Reactions mixed about pay raise suspension - KUAM.com-KUAM News: On Air. Online. On Demand.

Reactions mixed about pay raise suspension

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by Lannie Walker

Guam - The reviews are mixed when it comes the governor's decision to freeze government raises. "I'm glad he started to take some action on trying to address the fiscal situation in the government," noted Vice-Speaker B.J. Cruz in reference to the announcement by Governor Eddie Calvo that he is freezing raises for GovGuam employees covered under the Hay Study and implemented under the Camacho Administration.

Wednesday night, the decision from Adelup was made public: no more raises in the coming months despite a $13 million budget appropriation to bring public sector workers salaries closer to that of their stateside counterparts. The governor defended with a $116 million budget shortfall, GovGuam can't afford it at this time.

But the freeze comes after the Department of Administration has paid out $2-3 million in pay increases. Nearly half of the Government of Guam workforce received retro active payments dating back to October 1. Whether the government can afford the pay hike is a matter chairman of the Committee on Ways and Means, Senator Ben Pangelinan, says should have been given a closer look before the freeze.

"It think there is not enough information to make that kind of decision the governor says we have a shortfall of $116 million; I think he needs to put his cards on the table and tell us where the shortfall is going to occur," said Pangelinan. He added that the suspension of the Hay Study could have possibly been avoided by examining the budget and making necessary adjustments.

Without mentioning names, Governor Calvo before island Rotarians addressed the notion that the government is not in such dire straits as to warrant a halt on the pay increase. "There was another public servant that mentioned earlier in the media that I was exaggerating the financial affairs of this government," he announced. "Lemme tell you, if there was any way I could make a decision that did not impact the livelihood  that means taking money from a paycheck that means lowering their pay, I would find that course of action."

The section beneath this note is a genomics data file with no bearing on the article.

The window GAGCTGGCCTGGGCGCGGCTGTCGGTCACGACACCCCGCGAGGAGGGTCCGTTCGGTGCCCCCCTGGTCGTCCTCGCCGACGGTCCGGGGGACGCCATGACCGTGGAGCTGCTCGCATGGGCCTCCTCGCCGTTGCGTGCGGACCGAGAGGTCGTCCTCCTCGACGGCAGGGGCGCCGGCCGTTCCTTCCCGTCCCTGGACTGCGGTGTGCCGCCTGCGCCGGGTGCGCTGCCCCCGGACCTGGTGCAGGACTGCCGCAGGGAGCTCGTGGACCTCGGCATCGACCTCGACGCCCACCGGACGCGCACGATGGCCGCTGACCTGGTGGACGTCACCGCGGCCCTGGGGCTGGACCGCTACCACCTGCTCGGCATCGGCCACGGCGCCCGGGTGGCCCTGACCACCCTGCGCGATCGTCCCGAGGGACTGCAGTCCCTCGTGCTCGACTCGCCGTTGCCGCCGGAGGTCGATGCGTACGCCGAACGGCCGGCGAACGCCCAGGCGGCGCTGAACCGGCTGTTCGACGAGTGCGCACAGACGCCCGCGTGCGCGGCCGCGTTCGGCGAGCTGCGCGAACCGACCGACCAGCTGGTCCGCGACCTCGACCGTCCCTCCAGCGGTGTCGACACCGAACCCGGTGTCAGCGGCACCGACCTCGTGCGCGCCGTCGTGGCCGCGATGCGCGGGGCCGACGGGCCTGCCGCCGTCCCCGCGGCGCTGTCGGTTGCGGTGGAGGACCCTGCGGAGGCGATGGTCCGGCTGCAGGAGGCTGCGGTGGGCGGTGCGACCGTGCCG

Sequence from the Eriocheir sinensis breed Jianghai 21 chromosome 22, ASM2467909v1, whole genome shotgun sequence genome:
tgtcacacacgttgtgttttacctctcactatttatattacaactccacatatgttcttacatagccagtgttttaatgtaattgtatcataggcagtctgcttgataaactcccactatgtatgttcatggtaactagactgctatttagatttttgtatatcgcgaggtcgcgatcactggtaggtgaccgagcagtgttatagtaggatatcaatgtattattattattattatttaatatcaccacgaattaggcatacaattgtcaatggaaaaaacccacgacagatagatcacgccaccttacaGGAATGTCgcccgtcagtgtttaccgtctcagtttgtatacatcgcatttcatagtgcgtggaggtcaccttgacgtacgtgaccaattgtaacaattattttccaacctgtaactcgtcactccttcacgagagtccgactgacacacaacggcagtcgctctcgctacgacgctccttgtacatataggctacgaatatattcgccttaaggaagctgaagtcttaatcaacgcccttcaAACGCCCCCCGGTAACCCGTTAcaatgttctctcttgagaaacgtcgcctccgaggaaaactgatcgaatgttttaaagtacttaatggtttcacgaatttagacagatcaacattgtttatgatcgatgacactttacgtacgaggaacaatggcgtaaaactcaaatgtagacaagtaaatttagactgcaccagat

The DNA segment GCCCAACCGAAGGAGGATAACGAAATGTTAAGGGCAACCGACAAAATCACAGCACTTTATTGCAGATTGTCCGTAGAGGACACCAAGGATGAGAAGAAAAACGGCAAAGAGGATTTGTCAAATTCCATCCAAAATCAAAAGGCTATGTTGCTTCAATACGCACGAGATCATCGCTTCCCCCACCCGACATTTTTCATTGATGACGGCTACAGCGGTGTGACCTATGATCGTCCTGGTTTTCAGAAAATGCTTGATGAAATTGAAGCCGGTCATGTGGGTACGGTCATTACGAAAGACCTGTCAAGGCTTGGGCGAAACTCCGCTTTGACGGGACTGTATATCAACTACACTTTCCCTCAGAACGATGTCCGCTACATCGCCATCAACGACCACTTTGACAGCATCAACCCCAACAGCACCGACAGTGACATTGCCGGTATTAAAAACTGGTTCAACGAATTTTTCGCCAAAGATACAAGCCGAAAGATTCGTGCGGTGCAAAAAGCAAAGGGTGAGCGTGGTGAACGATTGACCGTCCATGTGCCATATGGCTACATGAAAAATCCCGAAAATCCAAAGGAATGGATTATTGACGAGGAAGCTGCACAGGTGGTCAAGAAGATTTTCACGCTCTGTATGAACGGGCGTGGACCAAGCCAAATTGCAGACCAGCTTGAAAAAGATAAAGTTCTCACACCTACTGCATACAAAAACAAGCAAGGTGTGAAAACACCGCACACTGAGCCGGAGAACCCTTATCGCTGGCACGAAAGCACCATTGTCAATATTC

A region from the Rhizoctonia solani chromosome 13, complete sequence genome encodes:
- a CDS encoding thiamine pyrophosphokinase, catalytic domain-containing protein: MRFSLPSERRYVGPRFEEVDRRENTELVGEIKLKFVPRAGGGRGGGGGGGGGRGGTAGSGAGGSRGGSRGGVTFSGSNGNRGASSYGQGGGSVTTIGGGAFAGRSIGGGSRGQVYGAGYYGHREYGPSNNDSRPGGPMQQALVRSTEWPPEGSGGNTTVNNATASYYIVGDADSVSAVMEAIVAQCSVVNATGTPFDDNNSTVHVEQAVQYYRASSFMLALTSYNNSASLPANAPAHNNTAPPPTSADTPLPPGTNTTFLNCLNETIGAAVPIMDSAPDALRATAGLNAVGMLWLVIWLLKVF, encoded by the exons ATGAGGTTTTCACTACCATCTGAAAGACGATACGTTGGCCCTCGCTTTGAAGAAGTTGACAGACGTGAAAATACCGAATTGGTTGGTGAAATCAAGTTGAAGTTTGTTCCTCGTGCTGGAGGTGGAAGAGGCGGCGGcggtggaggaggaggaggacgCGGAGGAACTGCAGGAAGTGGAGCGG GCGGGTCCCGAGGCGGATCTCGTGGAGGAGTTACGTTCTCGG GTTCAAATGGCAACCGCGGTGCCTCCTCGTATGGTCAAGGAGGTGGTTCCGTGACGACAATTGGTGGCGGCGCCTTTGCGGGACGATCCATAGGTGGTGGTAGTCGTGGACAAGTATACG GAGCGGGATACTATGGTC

Such is a course that other senators like Republican Mana Silva Taijeron are endorsing wholeheartedly. She told KUAM News, "Absolutely we need to make sure our healthcare system is in good standing, we need to make sure our education system is running and operational and to be spending so frivolously at this point we need to make sure that our basic necessities are met everyday."

And the vice-speaker points out the tough decision could have gotten tougher if it was avoided, with Cruz saying, "We are probably better off taking this little hit now than either having a shutdown at a later date, or worse yet - having some major layoffs."

Leroy Quintanilla, who works for facilities and maintenance at the Department of Education, is one of the GovGuam employees who will now not see a raise under the Hay Study recommendation. Asked if he was disappointed that he won't be seeing the increase he was expecting, he responded by telling KUAM News, "No...it's always that way, we just gotta move with the flow and service the kids they are our customers."

Such is an attitude other GovGuam employees may not share but for now will have to accept.

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